There have long been rumours that mainland officials in Hong Kong are involved in canvassing on behalf of pro-Beijing candidates in elections. This has never been substantiated with concrete evidence, but recent remarks by independent legislator Paul Tse Wai-chun have aroused concerns whether such interference is indeed taking place.
The former tourism legislator raised eyebrows in political circles with his surprise victory in September for a directly elected seat in Kowloon East. Last week, Tse said the liaison office had helped him in canvassing for votes. He later clarified that the office had only introduced him to people at some events, though the office said his remarks were unfounded. The discrepancies suggest one or the other is not telling the truth.
Tse is the first to "confirm" openly what has long been suspected within political circles. We do not know whether this is true or not, but it would be a serious breach of the one country, two systems formula if the claim is substantiated. More worryingly, the solicitor-lawmaker sought to play down the alleged interference, saying the office's influence was "unavoidable". Such a condoning attitude falls short of what is expected from a lawmaker who has sworn to uphold the Basic Law, the essence of which is to preserve the city's autonomy under the principle of one country, two systems.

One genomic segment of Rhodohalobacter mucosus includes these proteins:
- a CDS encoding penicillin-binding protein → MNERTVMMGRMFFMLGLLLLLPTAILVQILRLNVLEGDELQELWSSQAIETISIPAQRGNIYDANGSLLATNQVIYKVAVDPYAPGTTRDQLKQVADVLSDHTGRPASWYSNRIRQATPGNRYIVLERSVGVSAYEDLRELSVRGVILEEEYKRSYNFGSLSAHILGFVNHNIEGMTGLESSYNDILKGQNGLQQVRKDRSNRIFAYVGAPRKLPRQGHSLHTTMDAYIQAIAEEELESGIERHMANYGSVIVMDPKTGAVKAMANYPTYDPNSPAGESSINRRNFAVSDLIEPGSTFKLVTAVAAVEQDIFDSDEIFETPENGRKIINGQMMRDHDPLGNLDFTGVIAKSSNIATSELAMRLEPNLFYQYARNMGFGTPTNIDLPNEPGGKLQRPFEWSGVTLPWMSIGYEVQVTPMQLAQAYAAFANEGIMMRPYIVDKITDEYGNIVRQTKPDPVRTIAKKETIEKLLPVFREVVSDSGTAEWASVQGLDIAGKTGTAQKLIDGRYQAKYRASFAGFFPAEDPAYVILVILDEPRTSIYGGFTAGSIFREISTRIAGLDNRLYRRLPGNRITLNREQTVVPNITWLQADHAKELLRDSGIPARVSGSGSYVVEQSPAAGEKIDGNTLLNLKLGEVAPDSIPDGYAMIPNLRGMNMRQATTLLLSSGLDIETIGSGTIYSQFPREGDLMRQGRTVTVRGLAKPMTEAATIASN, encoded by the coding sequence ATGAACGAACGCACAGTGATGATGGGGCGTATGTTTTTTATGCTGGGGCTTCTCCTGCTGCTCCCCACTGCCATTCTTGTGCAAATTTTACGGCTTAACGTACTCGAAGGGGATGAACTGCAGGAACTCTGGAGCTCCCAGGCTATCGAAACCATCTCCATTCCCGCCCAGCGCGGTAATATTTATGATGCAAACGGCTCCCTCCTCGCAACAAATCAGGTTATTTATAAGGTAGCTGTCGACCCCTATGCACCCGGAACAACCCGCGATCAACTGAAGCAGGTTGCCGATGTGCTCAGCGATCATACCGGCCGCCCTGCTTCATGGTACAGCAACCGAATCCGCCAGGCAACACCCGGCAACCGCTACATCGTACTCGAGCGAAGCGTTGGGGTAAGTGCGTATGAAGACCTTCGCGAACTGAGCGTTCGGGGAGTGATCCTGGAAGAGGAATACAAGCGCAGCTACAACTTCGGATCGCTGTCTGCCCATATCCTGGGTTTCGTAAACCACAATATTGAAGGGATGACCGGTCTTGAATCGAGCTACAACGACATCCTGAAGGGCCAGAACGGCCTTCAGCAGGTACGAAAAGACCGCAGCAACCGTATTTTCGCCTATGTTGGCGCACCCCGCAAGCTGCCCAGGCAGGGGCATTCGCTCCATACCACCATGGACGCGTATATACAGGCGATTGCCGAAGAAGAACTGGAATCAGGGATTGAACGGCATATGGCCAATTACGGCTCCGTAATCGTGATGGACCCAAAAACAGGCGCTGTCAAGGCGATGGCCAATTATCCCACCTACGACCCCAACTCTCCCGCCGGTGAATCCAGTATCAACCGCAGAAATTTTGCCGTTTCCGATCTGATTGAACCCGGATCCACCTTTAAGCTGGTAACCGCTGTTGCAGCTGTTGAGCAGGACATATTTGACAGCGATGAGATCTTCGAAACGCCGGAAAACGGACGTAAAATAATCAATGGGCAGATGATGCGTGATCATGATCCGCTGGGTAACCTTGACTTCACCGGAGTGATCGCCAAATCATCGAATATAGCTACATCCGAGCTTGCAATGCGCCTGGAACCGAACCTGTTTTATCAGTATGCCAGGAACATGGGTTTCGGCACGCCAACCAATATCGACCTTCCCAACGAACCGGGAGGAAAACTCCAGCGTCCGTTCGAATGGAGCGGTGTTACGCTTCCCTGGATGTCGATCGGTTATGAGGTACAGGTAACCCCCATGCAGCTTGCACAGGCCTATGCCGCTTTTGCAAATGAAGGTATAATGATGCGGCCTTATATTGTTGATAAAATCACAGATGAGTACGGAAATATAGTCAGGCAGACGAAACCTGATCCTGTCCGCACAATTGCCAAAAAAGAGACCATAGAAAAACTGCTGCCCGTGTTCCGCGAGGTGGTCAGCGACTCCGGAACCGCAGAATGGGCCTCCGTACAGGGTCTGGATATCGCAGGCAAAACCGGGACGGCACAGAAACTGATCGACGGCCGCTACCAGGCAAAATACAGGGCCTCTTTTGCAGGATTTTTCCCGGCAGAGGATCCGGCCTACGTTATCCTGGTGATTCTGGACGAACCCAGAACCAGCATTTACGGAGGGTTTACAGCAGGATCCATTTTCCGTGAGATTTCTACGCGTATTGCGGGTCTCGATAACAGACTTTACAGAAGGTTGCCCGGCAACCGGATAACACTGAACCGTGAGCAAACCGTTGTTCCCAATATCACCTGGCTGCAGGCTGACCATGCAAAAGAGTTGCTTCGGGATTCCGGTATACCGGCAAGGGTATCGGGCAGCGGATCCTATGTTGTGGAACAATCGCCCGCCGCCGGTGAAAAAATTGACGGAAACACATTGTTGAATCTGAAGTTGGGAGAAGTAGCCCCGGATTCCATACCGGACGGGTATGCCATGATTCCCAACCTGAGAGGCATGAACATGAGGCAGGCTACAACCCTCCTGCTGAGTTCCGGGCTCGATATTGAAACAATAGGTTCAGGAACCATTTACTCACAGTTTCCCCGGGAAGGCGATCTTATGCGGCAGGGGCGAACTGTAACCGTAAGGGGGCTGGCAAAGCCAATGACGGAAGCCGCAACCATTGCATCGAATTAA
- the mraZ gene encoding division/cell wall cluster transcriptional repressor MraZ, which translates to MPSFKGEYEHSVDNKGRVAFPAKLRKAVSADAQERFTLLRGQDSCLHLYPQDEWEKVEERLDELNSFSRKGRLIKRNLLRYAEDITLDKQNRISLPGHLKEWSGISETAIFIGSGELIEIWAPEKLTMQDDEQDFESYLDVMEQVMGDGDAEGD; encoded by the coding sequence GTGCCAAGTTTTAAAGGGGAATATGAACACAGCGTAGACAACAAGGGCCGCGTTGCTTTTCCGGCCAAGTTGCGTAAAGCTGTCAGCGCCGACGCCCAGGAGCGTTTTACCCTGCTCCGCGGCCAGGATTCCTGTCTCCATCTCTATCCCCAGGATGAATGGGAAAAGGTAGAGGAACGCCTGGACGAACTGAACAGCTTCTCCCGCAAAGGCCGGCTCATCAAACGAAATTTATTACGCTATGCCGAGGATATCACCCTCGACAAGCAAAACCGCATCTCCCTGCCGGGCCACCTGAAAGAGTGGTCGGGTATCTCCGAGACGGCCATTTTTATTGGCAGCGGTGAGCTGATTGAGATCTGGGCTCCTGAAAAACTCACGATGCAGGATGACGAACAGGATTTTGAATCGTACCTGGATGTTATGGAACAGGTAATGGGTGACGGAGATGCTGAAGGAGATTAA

Beijing has a say in our electoral reforms. However, Article 22 of the Basic Law prohibits all mainland agencies in Hong Kong from interfering with affairs which the city administers on its own. The liaison office has also clearly set out its functions on its website, such as liaising with Chinese bodies here and facilitating exchanges with the mainland. None of them gives it the mandate to canvass on behalf of election candidates. The conduct of elections is clearly within the city's autonomy.
It takes everyone's vigilance and effort to defend our autonomy. One country, two systems will become meaningless if the promise of allowing the city to run its own affairs is not firmly adhered to. Elections must be kept free of interference.